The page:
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Patient stories: two children diagnosed with aadc deficiency

Following are 2 examples of children and their journeys leading to a diagnosis of AADC Deficiency.a

Of course, every child is different, so each child’s journey can be different.

Choose a child to read about:

Meet “Anna,” a baby girl with muscle spasms and delays in development

Anna had difficulty eating as a newborn

  • Anna was a newborn when her parents first noticed that she had problems eating. Her difficulty with breastfeeding led to bottle feeding, with high-flow nipples for her bottles to ensure she was getting enough nutrition
  • Anna coughed and turned red as if she was having trouble breathing while taking the bottle

Anna could not do what other babies her age could do

  • As Anna grew, her parents noticed other problems. For example, at around 9 months old, she couldn’t hold her head up, and didn’t roll over
  • Anna also drooled constantly and often had a runny nose

Anna started to have episodes where her eyes would move involuntarily

  • Anna’s eyes would suddenly swing upward and would stay there for several minutes and sometimes much longer
  • During these attacks, called “oculogyric crises,” Anna would seem frozen or zoned out
  • These attacks seemed similar to seizures, so Anna’s parents spoke with her doctor about it, who ran tests and ruled out seizure disorders

Anna was referred to a pediatric neurologist

  • Anna’s pediatric neurologist ordered routine blood work. The results came back normal
  • The doctor then ordered an MRI, which was also normal

Anna underwent special testing of her CSF

  • This test was done by collecting some of Anna’s spinal fluid using a procedure called a lumbar puncture
  • This test measured the level of certain natural chemicals in the fluid surrounding Anna’s brain
The results of the CSF analysis showed that Anna had AADC Deficiencyb

Introducing “James,” a teenage boy with unexplained muscle spasms

James had trouble feeding and eating

  • As a newborn, James had trouble eating. His parents cut a hole in the nipples of his bottles to help him feed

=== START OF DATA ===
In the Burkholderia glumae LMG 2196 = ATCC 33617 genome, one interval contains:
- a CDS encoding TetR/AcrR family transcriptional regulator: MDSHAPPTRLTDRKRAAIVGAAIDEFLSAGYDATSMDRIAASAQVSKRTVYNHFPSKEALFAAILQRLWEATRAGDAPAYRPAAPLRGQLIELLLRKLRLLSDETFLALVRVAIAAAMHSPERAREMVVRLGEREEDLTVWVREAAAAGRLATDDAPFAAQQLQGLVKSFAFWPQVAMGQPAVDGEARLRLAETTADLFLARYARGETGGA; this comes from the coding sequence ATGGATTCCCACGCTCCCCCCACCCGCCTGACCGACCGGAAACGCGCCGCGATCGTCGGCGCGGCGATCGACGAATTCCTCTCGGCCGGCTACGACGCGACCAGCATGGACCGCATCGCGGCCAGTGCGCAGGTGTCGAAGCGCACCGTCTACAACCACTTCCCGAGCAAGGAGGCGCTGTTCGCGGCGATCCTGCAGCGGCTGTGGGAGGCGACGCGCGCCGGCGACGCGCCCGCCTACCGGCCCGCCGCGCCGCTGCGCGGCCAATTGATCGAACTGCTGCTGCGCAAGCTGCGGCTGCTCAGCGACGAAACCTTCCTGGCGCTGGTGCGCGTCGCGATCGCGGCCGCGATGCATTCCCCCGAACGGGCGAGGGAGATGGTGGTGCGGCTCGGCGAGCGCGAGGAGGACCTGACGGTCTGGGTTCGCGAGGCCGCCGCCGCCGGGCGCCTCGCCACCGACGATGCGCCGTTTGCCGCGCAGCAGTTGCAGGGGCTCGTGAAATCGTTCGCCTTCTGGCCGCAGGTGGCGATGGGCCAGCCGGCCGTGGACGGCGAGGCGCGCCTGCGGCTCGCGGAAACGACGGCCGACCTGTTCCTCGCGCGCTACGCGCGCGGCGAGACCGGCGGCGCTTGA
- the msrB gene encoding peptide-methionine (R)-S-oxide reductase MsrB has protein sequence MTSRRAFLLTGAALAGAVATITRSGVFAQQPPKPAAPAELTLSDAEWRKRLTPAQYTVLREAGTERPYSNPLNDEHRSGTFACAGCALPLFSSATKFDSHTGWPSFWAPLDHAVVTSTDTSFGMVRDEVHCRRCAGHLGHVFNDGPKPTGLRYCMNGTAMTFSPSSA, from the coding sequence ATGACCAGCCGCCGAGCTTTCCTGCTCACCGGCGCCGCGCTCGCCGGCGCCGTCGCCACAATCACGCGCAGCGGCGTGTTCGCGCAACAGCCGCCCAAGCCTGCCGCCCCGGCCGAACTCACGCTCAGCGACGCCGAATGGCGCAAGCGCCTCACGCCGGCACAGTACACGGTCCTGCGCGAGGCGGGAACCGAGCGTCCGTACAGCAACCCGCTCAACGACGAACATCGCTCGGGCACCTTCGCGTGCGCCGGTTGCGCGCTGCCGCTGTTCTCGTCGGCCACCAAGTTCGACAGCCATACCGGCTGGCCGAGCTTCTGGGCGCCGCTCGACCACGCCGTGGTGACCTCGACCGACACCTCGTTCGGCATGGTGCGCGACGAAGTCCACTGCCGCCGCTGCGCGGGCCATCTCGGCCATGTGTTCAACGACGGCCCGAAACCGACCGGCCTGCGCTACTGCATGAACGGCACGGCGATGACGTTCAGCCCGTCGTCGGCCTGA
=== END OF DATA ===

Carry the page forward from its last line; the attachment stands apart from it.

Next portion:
James had difficulties that other children his age did not

  • James took a long time to fall asleep, and would wake up multiple times during the night
  • James was very sensitive to temperature, and would sometimes sweat even if it wasn’t warm
  • Throughout his childhood, James never met the typical milestones that most children meet. He couldn’t hold his head up, sit, crawl, stand, or walk without help, and he was never able to speak

James could not always control his movements

  • Sometimes, James would make random motions and his arms and legs would twist uncontrollably
  • James’ parents thought these spells looked like seizures

James was diagnosed with cerebral palsy and given medication, but his symptoms did not improve

  • At 6 months old, James was diagnosed with cerebral palsy
  • James received some medications for his abnormal movements, but they made his symptoms worse

James’ parents took him to other doctors for more testing

  • James’ doctors ordered imaging tests for his brain, which were normal
  • The doctor also ordered common blood and urine tests to assess James’ organs and metabolism, and these tests came back normal

At 17 years old, James’ parents decided to take him to another pediatric neurologist who ordered a CSF analysis

  • For this test, some of James’ spinal fluid was collected in a procedure called a lumbar puncture, or a spinal tap
The results of the CSF analysis helped his doctors reach a diagnosis of AADC Deficiencyb
  1. Not a real patient. Hypothetical profile based on actual patient experiences.
  2. Consensus guidelines recommend confirming an AADC Deficiency diagnosis with a genetic test.

CSF=cerebrospinal fluid; MRI=magnetic resonance imaging.

Learn more about the tests that these childrens’ doctors ordered

If these symptoms sound familiar, you may want to discuss them with your child’s doctor

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Understand why AADC Deficiency is often misdiagnosed as other conditions